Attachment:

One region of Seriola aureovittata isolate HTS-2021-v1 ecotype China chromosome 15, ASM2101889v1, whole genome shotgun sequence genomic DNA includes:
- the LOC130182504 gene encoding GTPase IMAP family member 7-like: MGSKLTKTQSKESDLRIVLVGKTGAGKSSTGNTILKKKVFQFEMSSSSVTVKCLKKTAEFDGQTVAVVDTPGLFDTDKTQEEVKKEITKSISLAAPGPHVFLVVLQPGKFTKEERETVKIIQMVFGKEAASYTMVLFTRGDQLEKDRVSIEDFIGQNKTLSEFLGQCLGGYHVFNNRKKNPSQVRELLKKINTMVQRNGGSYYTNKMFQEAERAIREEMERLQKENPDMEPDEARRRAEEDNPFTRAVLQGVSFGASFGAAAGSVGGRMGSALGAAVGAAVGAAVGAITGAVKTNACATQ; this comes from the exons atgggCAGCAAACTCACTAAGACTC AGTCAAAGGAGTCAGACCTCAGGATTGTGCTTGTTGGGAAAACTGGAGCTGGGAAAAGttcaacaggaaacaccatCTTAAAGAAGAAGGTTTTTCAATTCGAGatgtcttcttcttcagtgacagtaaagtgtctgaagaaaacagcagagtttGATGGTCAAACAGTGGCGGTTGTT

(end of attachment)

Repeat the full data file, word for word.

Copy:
One region of Seriola aureovittata isolate HTS-2021-v1 ecotype China chromosome 15, ASM2101889v1, whole genome shotgun sequence genomic DNA includes:
- the LOC130182504 gene encoding GTPase IMAP family member 7-like: MGSKLTKTQSKESDLRIVLVGKTGAGKSSTGNTILKKKVFQFEMSSSSVTVKCLKKTAEFDGQTVAVVDTPGLFDTDKTQEEVKKEITKSISLAAPGPHVFLVVLQPGKFTKEERETVKIIQMVFGKEAASYTMVLFTRGDQLEKDRVSIEDFIGQNKTLSEFLGQCLGGYHVFNNRKKNPSQVRELLKKINTMVQRNGGSYYTNKMFQEAERAIREEMERLQKENPDMEPDEARRRAEEDNPFTRAVLQGVSFGASFGAAAGSVGGRMGSALGAAVGAAVGAAVGAITGAVKTNACATQ; this comes from the exons atgggCAGCAAACTCACTAAGACTC AGTCAAAGGAGTCAGACCTCAGGATTGTGCTTGTTGGGAAAACTGGAGCTGGGAAAAGttcaacaggaaacaccatCTTAAAGAAGAAGGTTTTTCAATTCGAGatgtcttcttcttcagtgacagtaaagtgtctgaagaaaacagcagagtttGATGGTCAAACAGTGGCGGTTGTT